The Blue Nile Gorge was not the end of our climbing. The next day we were faced with more hills, none as long or as steep as the Gorge, but ever upwards. At 3,100 meters (10,000 feet) we reached the highest point for the whole tour. It was a beautiful day, the sun glistening over the rolling hills, farm plots and pastureland. Groups of men till fields precariously perched on cliff edges with oxen as they might have done centuries before. Children tend herds of goats or cattle; young boys climbed the roadside with enormous bundles of hay on their heads. At the village stops we continued to be met by an eager gaggle of children crowding around to see these strange white folk in their spandex outfits.
By the third day we had reached the outskirts of Addis Ababa. There we stopped to gather all the riders for we were to ride in convoy to the Addis Golf Club, our camping spot for the next two nights. The traffic in the city is so dense and chaotic the organizers had decided that the only safe way to navigate through it on bike was in a tight formation with a minivan leading the way and the LandCruiser bringing up the rear. Happily, two local cyclists had joined us earlier in the day and accompanied the convoy into the city biking ahead and stopping traffic at intersections so that we could pass unhindered.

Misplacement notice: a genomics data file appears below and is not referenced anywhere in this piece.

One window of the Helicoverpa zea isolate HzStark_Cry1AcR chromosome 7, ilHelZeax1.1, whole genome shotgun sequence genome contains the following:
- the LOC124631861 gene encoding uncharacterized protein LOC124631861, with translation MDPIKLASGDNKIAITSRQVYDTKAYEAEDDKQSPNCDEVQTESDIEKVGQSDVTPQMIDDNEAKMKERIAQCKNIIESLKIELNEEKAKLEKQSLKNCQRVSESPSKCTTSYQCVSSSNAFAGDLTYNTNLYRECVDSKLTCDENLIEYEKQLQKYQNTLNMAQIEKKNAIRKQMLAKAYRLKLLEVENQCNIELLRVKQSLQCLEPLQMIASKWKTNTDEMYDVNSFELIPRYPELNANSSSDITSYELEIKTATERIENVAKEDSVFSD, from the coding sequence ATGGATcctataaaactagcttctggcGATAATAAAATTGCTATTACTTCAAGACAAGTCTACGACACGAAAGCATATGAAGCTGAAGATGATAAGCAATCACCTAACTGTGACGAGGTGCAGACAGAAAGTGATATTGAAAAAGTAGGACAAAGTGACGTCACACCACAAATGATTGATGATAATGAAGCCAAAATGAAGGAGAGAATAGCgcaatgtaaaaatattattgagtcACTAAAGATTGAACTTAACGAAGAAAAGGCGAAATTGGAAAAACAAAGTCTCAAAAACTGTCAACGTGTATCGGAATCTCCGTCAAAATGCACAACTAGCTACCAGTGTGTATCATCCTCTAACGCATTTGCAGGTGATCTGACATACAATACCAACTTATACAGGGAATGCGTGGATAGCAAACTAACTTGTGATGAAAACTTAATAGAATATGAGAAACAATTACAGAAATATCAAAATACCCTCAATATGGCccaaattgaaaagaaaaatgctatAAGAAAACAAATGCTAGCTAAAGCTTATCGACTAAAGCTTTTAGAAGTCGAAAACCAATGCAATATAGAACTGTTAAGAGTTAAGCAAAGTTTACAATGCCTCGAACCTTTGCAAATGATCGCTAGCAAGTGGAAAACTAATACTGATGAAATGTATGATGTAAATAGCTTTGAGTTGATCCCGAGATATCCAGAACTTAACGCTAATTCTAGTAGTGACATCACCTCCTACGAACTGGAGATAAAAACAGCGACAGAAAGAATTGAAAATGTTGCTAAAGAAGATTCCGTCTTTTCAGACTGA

The golf club is an extensive oasis of green in the dusty, jumbly city that is Addis. The usual garden spaces where the Tour normally sets up its tents is taken by two wedding receptions. It is Saturday night and the music will go on far into the night. As the guests arrive that evening decked out in their finery we, in our grimy camping outfits, look decidedly out of place. No one bats and eyelid; no one says anything.
The tents are crowded on a rectangle of grass alongside a strip of motel-like rooms. I’ve decided to take a room; it is very basic, a double bed and a bathroom with a dripping hose on the floor and a cold-water shower. The water heater had been disconnected a long time before. But I can spread my things out and organize my bags.
I take a walk with L and V to a supermarket, 20 minutes away. We’re in a well-to-do area of foreign embassies and gated compounds. As we near a main intersection, a man is hanging up his wet laundry on a stretch of barbed wire. The Shoa supermarket is in a small, upscale mall. Guards inspect our bags as we go in. At the cash we speak to a Danish woman. She has been living in Addis for two years. Her husband works at the American embassy; she at the Danish one. She can’t recommend any local restaurants. As newcomers we are better off sticking to name hotels or the golf club, she advises, if we wish to avoid any gastro difficulties.
After a rest day the Tour will move on south towards Moyale and the Kenyan border. I will miss this next section. I am taking a break to return home briefly. It’s my mother’s hundredth birthday and we are having a bash for her. Not something I can miss. I am leaving my bike and bags and will catch up with the gang in Nairobi. Before the gang leave Addis, I ask them to call out birthday greetings for my mother. It will be a strange sight, but I hope pleasing to my mother.